Tugboat Annie

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Tugboat Annie
Poster - Tugboat Annie 01.jpg
Theatrical release poster
Directed by Mervyn LeRoy
Produced by Irving Thalberg (uncredited)
Written by Norman Reilly Raine
Zelda Sears
Eve Greene
Starring Marie Dressler
Wallace Beery
Robert Young
Maureen O'Sullivan
Music by Paul Marquardt (uncredited)
Cinematography Gregg Toland
Edited by Blanche Sewell
Distributed by MGM
Release date
1933
Running time
86 minutes
Country United States
Language English
Budget $614,000[1]
Box office $2.6 million (worldwide rentals)[1]
Lobby card featuring Dressler and Beery

Tugboat Annie is a 1933 American pre-Code film starring Marie Dressler and Wallace Beery as a comically quarrelsome middle-aged couple who operate a tugboat. Dressler and Beery were MGM's most popular screen team at that time, having recently made the bittersweet Min and Bill (1930) together, for which Dressler won the Academy Award for Best Actress.

The boisterous Tugboat Annie character first appeared in a series of stories in the Saturday Evening Post written by the author Norman Reilly Raine which were supposedly based on the life of Thea Foss of Tacoma, Washington.[2] There is also a theory that her character is loosely based on Kate A. Sutton, secretary and dispatcher for the Providence Steamboat Company during the 1920s.[3]

Tugboat Annie also features Robert Young and Maureen O'Sullivan as the requisite pair of young lovers. The movie was written by Norman Reilly Raine and Zelda Sears, and directed by Mervyn LeRoy. Captain Clarence Howden piloted Annie's tugboat "Narcissus" (real name Wallowa), which was owned by Foss Tug and Barge of Tacoma and had been leased to MGM for the movie. Howden's son Richard Howden is seen rolling rope during the credits.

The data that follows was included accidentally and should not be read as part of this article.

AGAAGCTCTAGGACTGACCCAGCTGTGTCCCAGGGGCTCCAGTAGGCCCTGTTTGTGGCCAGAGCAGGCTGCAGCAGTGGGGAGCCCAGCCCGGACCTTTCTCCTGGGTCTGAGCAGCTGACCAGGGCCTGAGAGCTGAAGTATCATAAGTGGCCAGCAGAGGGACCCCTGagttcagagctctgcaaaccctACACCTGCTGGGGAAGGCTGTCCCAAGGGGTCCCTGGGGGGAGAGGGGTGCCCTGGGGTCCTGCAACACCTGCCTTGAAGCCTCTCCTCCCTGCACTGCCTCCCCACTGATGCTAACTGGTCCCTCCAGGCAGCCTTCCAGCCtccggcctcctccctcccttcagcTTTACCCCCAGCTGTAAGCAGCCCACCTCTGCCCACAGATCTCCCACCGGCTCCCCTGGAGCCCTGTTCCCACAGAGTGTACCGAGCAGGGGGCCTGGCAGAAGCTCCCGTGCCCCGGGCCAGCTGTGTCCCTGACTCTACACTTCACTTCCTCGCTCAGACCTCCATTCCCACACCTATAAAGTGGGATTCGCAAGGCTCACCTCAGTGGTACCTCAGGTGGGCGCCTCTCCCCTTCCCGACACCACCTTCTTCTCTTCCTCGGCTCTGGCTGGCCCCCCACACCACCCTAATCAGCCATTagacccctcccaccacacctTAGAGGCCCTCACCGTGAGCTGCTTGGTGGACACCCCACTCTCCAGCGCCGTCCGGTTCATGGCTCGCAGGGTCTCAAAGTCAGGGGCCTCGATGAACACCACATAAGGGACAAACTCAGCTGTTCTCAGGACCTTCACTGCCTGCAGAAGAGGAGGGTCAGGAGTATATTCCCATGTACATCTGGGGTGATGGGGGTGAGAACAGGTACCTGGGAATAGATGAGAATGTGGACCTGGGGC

Filmed in Seattle, Washington, Tugboat Annie used local residents as extras, including then-mayor John F. Dore.[4] The tugboat used in the film, renamed Arthur Foss in 1934, is the oldest wooden tugboat afloat in the world and remains preserved by Northwest Seaport in Seattle.[5]

Cast[edit]

Reception[edit]

The film earned $1,917,000 in rentals in the United States and Canada and $655,000 overseas for a total of $2,572,000[1] and made a profit of $1.1 million.[6]

Sequels[edit]

A sequel called Tugboat Annie Sails Again was released in 1940, starring Marjorie Rambeau, Alan Hale, Jane Wyman, and Ronald Reagan, and another called Captain Tugboat Annie in 1945 starring Jane Darwell and Edgar Kennedy.

A Canadian-filmed television series appeared in 1957, The Adventures of Tugboat Annie, starring Minerva Urecal.

References in other media[edit]

References[edit]

  1. ^ a b c The Eddie Mannix Ledger, Los Angeles, California: Margaret Herrick Library, Center for Motion Picture Study .
  2. ^ Tugboat Annie Archived 2008-06-06 at the Wayback Machine., everythingnorwegian.everythingscandinavian.com; accessed August 4, 2015.
  3. ^ Tugboat Annie, marinersmuseum.org; accessed August 4, 2015.
  4. ^ Carter, Glen (May 16, 1981). "Tugboat gets top billing". The Seattle Times. p. B11. 
  5. ^ Burrows, Alyssa (January 24, 2002). "Filmography in Seattle". HistoryLink. Retrieved September 13, 2017. 
  6. ^ Scott Eyman, Lion of Hollywood: The Life and Legend of Louis B. Mayer, Robson, 2005 p 191

External links[edit]